Apparently, concern has recently been voiced about the standard of official correspondence going out to the nation's vast army of grant-maintained schools, and an official edict was issued to one particular department (which shall remain nameless) that the splitting of infinitives was henceforth banned.
Blank looks all round. The official took an executive decision. "Hands up everyone who knows what a split infinitive is," he barked. A sea of hands remained resolutely on tables, which agency officials attributed to the fact that none of their owners was older than 33, and had therefore not had the benefit of a traditional education.
So grammar lessons are now the order of the day. Carborundum would like to offer the following advice (penned by the great crime writer Raymond Chandler): "When I split an infinitive, god damn it, I split it so it stays split. "
And remember the golden rule: there's always someone worse off than you. Spare a thought for delegates at a forthcoming seminar for nurses, appetisingly entitled: "Mouth to Anus in a Day: an educational passage."
You might also consider sparing a thought for Australian teachers. Robust lot they obviously are, but according to the teachers' booklet with a video called Skeletons: Basic building block for nature and man, they may be required to perform certain tasks their British counterparts might well regard as being well beyond the call of duty: "Method for preparation of chicken bones. Choose hens who have come to the end of their laying life, or roosters several years old. The bones of these birds are sufficiently mature and hardened to withstand handling. Kill the bird by wringing its neck, or have a friend do it for you!
"Method 1. Put the bird in a large pot, cover with water and add some detergent. Simmer for two days until the bones separate from the rest of the body. Method 2. Pluck the feathers from the bird and put the whole bird on an ants' nest. Leave until the ants have done their job. Method 3. Pluck the feathers from the bird, clean out its intestines and skin it. Then follow Method 1."
Whatever happened to John Patten, education secretary and godly thinker, once of this parish? Fans will be pleased to know that there was a rare sighting of him last week, chairing a lunchtime seminar on "The Christian Response in Public Affairs" - in which he gave a clue to his current activity level. He had, he said, discovered that journalists had a patron saint. However, two days' solid graft in the House of Commons library had failed to elicit the existence of any saint holy enough to be patronised by politicians.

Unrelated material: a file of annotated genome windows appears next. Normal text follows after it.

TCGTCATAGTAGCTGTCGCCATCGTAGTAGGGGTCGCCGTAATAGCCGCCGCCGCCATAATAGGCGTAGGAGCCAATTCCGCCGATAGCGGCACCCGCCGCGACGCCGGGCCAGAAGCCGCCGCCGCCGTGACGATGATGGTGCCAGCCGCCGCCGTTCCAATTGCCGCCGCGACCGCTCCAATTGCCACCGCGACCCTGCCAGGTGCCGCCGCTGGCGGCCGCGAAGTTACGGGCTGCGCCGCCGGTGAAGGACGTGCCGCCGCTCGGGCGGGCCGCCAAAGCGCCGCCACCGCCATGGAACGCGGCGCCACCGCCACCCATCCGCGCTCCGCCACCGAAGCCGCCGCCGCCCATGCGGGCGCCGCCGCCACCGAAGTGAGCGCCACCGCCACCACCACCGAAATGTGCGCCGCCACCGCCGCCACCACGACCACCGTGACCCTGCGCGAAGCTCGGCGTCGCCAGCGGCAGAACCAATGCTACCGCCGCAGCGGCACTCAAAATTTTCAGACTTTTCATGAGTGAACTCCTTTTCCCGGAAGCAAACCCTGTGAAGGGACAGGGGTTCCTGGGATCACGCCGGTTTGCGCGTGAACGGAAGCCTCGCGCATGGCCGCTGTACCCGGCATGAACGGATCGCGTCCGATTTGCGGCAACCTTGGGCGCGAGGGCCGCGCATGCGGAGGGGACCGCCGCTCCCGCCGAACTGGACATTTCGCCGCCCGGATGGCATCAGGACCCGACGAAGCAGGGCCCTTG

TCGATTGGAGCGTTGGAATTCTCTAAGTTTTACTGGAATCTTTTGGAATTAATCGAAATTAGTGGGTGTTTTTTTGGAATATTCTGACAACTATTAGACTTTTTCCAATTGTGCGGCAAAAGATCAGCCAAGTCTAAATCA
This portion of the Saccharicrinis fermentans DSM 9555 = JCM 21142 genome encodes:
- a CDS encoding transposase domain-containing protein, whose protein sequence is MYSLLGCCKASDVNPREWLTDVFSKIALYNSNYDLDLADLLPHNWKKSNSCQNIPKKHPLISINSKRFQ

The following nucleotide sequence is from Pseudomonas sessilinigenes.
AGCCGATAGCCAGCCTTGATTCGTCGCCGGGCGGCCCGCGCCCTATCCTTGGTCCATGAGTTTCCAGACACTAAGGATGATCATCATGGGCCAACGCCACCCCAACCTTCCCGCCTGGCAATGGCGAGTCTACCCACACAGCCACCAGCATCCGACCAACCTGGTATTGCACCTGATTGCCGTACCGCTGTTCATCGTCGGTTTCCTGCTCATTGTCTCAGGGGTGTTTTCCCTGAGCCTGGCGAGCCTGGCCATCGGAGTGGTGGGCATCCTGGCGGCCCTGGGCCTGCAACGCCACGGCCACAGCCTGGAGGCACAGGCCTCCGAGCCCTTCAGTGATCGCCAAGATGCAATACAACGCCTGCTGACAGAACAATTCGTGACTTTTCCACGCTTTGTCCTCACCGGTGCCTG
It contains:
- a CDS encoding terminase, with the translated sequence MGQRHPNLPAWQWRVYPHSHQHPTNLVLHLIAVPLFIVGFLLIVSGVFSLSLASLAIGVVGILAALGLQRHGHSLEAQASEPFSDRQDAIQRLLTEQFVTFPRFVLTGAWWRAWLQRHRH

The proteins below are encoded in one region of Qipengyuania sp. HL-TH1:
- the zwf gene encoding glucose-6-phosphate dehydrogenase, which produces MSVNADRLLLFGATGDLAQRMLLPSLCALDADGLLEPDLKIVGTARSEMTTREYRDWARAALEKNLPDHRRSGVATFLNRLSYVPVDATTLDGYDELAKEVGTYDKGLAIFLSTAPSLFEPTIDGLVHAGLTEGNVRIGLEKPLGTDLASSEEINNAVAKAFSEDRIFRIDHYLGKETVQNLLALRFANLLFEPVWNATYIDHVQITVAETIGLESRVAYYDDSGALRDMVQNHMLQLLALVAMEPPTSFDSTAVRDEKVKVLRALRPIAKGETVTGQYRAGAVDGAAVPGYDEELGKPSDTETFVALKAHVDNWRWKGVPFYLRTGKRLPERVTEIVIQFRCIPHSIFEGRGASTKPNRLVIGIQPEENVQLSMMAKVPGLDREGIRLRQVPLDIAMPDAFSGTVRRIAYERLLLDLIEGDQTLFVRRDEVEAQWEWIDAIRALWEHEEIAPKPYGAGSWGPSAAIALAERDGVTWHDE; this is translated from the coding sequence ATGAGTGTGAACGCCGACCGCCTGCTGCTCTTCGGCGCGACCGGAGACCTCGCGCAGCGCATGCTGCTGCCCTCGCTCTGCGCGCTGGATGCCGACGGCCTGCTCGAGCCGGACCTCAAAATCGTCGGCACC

One of his speakers - Stephen Whittle of the Broadcasting Standards Council - was able to shed more light on the charitable impulses of some Christians. In a past life, he had been producer on the BBC's Songs of Praise. "You might think that would be a relatively quiet and enjoyable occupation," he said. "But in the second week into the job I received a furious letter, which said: 'Dear Whittle. You bastard hypocrite. Either give us the hymns we love or get out, you bastard. Signed, a Christian friend.'" One for the Values Forum, we suspect.
Scenes reminiscent of Oliver! were enacted at the Victoria and Albert museum last week when hungry delegates at a museums in education conference descended for lunch after a long morning.
Plates of sandwiches produced by Milburn's, the caterers hired by the V and A to run the "ace caff", disappeared within minutes as if attacked by locusts. Delegates who had paused to discuss the finer points of the conference found naked plates and no reinforcements.
One lean, but hungry latecomer had the temerity to make enquiries of the catering staff, only to be told sternly that nothing was left. "Some people took more than their share." The puzzled woman replied:"But how did they know what their share was?"
Own-goal time at two of the government's most embattled quangos, the Office for Standards in Education and the Teacher Training Agency. The pair have just sent out a letter to all universities and schools providing initial teacher training and various other bods, enclosing a fat book.
This, it turns out, is a reprint of the Framework for the Assessment of Quality and Standards in Initial Teacher Training, including the various bits which were accidentally left out in November.
This is proving entertaining to many of the recipients, some of whom (particularly in the universities) have had or anticipate run-ins with OFSTED.
One stops laughing for long enough to tell Carborundum: "It's taken them two months to realise half the framework isn't there. What a hoot."